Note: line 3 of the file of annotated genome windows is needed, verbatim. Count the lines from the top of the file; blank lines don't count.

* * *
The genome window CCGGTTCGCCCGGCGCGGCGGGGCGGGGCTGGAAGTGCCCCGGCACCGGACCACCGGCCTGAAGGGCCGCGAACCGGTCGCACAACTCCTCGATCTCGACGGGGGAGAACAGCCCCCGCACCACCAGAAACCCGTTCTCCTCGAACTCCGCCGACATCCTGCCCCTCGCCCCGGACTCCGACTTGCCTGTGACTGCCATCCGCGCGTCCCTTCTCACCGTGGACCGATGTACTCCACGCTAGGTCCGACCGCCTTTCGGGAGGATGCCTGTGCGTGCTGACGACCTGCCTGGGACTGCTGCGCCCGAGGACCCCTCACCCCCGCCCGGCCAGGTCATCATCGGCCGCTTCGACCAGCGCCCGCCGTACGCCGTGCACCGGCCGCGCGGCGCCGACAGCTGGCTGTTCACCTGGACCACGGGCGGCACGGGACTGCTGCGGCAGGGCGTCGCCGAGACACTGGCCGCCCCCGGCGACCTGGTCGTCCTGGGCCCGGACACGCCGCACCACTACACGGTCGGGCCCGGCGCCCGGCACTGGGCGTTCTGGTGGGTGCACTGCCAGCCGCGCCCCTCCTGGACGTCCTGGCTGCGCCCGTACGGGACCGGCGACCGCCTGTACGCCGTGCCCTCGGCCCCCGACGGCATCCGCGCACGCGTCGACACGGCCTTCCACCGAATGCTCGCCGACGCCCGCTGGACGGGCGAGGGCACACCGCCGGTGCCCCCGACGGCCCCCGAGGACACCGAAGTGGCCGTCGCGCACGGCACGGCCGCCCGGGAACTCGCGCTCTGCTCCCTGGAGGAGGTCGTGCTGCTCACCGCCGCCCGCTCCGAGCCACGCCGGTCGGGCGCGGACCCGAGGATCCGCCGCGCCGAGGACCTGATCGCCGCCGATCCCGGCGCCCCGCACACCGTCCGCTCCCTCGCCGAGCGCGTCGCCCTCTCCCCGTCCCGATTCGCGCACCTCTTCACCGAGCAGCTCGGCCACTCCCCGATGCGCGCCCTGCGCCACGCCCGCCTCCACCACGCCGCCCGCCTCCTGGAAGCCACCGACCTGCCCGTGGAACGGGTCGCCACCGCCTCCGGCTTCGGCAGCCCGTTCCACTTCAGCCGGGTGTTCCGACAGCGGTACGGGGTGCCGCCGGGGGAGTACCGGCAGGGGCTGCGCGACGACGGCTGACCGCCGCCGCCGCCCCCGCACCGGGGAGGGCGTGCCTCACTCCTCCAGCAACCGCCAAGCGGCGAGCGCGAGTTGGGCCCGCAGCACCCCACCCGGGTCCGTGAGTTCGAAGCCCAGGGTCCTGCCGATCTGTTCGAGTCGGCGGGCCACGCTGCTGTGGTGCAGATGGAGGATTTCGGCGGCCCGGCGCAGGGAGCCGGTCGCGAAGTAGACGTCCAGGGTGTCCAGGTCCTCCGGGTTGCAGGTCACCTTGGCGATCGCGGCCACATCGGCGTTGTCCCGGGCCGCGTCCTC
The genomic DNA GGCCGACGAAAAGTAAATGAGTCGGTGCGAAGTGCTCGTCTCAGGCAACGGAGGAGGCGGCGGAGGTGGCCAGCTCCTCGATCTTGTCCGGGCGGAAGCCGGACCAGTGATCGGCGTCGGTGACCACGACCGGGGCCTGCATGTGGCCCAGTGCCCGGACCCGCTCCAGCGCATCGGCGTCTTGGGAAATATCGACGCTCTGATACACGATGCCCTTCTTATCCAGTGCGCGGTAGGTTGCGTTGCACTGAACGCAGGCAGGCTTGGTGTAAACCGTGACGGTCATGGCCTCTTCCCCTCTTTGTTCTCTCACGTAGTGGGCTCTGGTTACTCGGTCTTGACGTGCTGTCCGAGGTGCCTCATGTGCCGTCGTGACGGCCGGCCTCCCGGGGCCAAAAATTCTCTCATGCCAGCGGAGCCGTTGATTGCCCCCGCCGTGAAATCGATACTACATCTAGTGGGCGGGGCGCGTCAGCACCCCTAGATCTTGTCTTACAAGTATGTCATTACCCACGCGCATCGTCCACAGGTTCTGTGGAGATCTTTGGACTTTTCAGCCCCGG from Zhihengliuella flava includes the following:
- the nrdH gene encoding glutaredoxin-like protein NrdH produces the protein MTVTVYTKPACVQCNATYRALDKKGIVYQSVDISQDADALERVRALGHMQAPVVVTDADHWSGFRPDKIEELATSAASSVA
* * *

- the nrdH gene encoding glutaredoxin-like protein NrdH produces the protein MTVTVYTKPACVQCNATYRALDKKGIVYQSVDISQDADALERVRALGHMQAPVVVTDADHWSGFRPDKIEELATSAASSVA